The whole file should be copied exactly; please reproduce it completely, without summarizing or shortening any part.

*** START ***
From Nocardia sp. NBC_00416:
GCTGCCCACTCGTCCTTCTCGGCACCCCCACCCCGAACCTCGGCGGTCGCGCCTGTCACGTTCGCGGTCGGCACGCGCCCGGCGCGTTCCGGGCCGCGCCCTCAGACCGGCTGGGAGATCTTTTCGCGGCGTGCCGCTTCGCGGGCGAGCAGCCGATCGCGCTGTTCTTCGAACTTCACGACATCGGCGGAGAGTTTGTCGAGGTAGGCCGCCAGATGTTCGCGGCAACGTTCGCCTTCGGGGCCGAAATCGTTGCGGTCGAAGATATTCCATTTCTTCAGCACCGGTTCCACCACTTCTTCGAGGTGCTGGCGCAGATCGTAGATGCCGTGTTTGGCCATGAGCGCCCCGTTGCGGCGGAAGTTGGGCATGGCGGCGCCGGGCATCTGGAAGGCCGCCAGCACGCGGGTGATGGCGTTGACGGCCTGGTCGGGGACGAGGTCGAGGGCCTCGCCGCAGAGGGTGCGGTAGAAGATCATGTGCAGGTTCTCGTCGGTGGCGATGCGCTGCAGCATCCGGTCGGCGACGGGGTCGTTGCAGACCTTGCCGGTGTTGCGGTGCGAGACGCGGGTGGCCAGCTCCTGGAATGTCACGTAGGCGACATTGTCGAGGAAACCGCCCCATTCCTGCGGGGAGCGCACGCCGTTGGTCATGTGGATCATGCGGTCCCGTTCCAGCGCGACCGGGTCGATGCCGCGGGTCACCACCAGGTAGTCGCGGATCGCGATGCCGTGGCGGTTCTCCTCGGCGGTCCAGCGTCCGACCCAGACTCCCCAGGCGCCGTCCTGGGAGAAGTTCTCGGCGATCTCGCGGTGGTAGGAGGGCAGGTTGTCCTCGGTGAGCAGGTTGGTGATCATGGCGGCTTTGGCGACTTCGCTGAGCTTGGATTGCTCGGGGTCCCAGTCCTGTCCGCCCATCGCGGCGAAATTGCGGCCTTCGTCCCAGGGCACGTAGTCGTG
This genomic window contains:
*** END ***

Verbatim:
From Nocardia sp. NBC_00416:
GCTGCCCACTCGTCCTTCTCGGCACCCCCACCCCGAACCTCGGCGGTCGCGCCTGTCACGTTCGCGGTCGGCACGCGCCCGGCGCGTTCCGGGCCGCGCCCTCAGACCGGCTGGGAGATCTTTTCGCGGCGTGCCGCTTCGCGGGCGAGCAGCCGATCGCGCTGTTCTTCGAACTTCACGACATCGGCGGAGAGTTTGTCGAGGTAGGCCGCCAGATGTTCGCGGCAACGTTCGCCTTCGGGGCCGAAATCGTTGCGGTCGAAGATATTCCATTTCTTCAGCACCGGTTCCACCACTTCTTCGAGGTGCTGGCGCAGATCGTAGATGCCGTGTTTGGCCATGAGCGCCCCGTTGCGGCGGAAGTTGGGCATGGCGGCGCCGGGCATCTGGAAGGCCGCCAGCACGCGGGTGATGGCGTTGACGGCCTGGTCGGGGACGAGGTCGAGGGCCTCGCCGCAGAGGGTGCGGTAGAAGATCATGTGCAGGTTCTCGTCGGTGGCGATGCGCTGCAGCATCCGGTCGGCGACGGGGTCGTTGCAGACCTTGCCGGTGTTGCGGTGCGAGACGCGGGTGGCCAGCTCCTGGAATGTCACGTAGGCGACATTGTCGAGGAAACCGCCCCATTCCTGCGGGGAGCGCACGCCGTTGGTCATGTGGATCATGCGGTCCCGTTCCAGCGCGACCGGGTCGATGCCGCGGGTCACCACCAGGTAGTCGCGGATCGCGATGCCGTGGCGGTTCTCCTCGGCGGTCCAGCGTCCGACCCAGACTCCCCAGGCGCCGTCCTGGGAGAAGTTCTCGGCGATCTCGCGGTGGTAGGAGGGCAGGTTGTCCTCGGTGAGCAGGTTGGTGATCATGGCGGCTTTGGCGACTTCGCTGAGCTTGGATTGCTCGGGGTCCCAGTCCTGTCCGCCCATCGCGGCGAAATTGCGGCCTTCGTCCCAGGGCACGTAGTCGTG
This genomic window contains: